In Hyman Bros. Box & Label Co. v. Industrial Accident Comm., 180 Cal. 423, 181 P. 784, where a workman was injured in December of 1917 while feeding a printing press it was held that ‘his rights must be measured by the Workmen's Compensation Act of 1913, as amended in 1915, * * * which was then in force.’ 180 Cal. at page 424, 181 P. at page 784. In Hendrickson v. Industrial Accident Comm., 215 Cal. 82, 8 P.2d 833, which involved an amendment to the Workmen's Compensation Act providing for a 10% increase in an award if the employer wilfully failed to secure payment of the compensation as required by the Act, the court held, 215 Cal. at page 84, 8 P.2d at page 834: ‘The injury occurred on May 21, 1929. The increase of ten per cent. was provided for in section 29(c) as amended in 1929. St.1929, p. 551. The amendment became effective on August 14, 1929, or about three months after the date of the injury. It is conceded by the commission that the amendment was not retroactive, and that the increase of ten per cent. was inapplicable to the case. For this reason, the award must in any event be annulled.’ Holmberg v. City of Oakland, 55 Cal.App. 270, 203 P. 167 was a case involving a provision in the city charter with respect to compensation of policemen. Plaintiff was injured on October 3, 1914, and was given a surgical operation for the injury on March 16, 1920; the charter provision allowing compensation went into effect on January 18, 1919. The court held that the section of the charter was not applicable to injuries sustained prior to the date it became effective. In holding against a retroactive application the court stated, 55 Cal.App. at pages 271 and 272, 203 P. at page 168: ‘This conclusion is further enforced by the construction which has been quite uniformly applied to compensation laws, which is to the effect that the state of the law at the time of the injury is to be taken as the measure of the right of recovery of the injured person. It was so held by our Supreme Court in the case of Hyman Bros. Box & Label Co. v. Industrial Acc. Comm., 180 Cal. 423, 181 P. 784, and the rule therein stated follows in the line of the general authority in other jurisdictions.’ (Citing cases.)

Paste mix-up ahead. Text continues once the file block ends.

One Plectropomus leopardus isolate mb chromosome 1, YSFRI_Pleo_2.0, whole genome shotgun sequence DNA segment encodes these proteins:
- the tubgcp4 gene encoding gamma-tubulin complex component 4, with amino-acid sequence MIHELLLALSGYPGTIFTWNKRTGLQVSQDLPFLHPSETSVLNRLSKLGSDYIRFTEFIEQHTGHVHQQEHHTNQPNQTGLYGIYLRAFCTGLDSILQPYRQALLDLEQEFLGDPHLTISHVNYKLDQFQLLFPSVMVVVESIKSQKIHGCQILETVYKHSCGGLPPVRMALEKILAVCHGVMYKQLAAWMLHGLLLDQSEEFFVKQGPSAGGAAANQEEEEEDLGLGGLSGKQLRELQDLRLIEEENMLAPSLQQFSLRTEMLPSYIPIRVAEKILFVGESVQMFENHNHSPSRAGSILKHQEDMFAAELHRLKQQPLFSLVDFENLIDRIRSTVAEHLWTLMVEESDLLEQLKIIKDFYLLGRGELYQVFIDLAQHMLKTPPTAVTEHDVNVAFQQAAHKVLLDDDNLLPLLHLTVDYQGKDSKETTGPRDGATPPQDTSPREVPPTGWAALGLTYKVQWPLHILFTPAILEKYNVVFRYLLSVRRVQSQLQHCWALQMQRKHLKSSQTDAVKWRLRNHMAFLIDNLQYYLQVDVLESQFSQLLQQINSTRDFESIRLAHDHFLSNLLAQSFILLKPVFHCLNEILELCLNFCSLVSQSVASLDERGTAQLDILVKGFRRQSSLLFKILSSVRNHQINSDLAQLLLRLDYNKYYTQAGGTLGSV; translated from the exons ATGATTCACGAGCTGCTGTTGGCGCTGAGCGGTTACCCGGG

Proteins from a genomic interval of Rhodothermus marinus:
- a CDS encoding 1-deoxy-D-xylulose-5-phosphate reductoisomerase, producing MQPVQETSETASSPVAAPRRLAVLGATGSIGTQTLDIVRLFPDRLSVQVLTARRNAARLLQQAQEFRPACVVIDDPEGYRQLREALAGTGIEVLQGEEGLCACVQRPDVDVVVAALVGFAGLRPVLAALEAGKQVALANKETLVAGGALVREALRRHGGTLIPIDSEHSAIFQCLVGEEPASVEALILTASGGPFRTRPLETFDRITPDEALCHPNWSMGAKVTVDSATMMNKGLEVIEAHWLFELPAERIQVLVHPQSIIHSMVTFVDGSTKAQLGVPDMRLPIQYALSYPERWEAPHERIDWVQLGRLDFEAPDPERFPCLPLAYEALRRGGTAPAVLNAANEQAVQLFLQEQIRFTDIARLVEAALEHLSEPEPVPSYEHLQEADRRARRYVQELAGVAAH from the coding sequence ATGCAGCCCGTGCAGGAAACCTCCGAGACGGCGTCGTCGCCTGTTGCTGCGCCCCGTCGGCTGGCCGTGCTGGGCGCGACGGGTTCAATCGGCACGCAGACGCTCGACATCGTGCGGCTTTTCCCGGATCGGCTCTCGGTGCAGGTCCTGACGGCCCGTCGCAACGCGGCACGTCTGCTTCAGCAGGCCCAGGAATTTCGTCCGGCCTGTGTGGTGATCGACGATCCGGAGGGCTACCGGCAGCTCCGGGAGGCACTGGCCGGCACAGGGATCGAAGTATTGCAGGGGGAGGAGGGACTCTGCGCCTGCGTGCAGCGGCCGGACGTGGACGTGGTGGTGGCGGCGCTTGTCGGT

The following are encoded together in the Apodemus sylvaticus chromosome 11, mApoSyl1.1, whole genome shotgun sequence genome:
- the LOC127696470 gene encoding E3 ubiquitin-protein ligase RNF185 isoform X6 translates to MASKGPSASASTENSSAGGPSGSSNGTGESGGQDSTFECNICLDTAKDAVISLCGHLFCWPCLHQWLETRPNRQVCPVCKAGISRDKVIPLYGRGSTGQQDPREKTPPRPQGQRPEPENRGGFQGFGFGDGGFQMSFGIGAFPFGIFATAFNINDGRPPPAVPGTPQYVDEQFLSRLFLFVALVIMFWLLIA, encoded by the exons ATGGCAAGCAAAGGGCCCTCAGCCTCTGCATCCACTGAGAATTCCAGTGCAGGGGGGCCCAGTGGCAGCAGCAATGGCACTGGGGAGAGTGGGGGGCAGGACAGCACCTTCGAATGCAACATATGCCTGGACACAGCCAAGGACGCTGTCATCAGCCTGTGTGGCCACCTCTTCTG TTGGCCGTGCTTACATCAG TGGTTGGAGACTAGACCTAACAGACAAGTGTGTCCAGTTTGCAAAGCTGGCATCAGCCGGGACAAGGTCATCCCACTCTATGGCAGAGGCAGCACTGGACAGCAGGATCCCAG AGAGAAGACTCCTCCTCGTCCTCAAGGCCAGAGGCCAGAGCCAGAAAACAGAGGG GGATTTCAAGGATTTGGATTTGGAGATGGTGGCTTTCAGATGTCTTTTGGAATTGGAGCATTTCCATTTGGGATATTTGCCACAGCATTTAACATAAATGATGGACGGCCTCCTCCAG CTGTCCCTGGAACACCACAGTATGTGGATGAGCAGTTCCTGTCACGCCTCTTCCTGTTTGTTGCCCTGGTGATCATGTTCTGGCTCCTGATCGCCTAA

In a well considered case in the State of Washington the court had under consideration an amendment to the Workmen's Compensation Act increasing the allowance to the widow of a deceased employee from $35 to $50 a month. In holding that the 1941 amendment was not applicable to a case of death or injury occurring prior to its enactment the court said: ‘It is a fundamental rule in this state that a statute will be presumed to operate prospectively only, and that it will not be held to apply retrospectively in the absence of language clearly indicating such legislative intent. (Quoting cases.)

‘It is also the general rule in this state that awards payable under the Workmen's Compensation Act are governed by the law in effect at the time the injury to the workman occurred. (Quoting cases.)

‘If referendum measure 22 be read and construed in the light of the rules hereinbefore stated, our conclusion must be that the provision for increased pensions to the widows of injured workmen speaks in futuro and includes only those cases where the injury to the workmen occurs subsequent to the effective date of the measure, December 3, 1942.’ Lynch v. State, 19 Wash. 2d 802, 145 P.2d 265, 267.

To the general statement that compensation acts authorizing awards for industrial injuries as well as those providing for pensions are applicable only to rights thereafter accrued, see Matkosky v. Midvale Co., 143 Pa.Super. 197, 18 A.2d 102; Gauthier v. Penobscot Chemical Fiber Co., 120 Me. 73, 113 A. 28; Neglia v. Zimmerman, 237 N.Y. 131, 142 N.E. 442; Virden v. Smith, 46 Nev. 208, 210 P. 129; United Iron Works v. Smethers, 159 Okl. 105, 14 P.2d 380; Leon v. Crowell & Spencer Lumber Co., 151 La. 932, 92 So. 389; Soderstrom v. Curry & Whyte, 143 Minn. 154, 173 N.W. 649; State ex rel. Globe Indemnity Co. v. District Court, 132 Minn. 249, 156 N.W. 120; Cote v. Bachelder-Worcester Co., 85 N.H. 444, 160 A. 101, 82 A.L.R. 1239; Illinois Zine Co. v. Industrial Comm., 366 Ill. 480, 9 N.E.2d 212.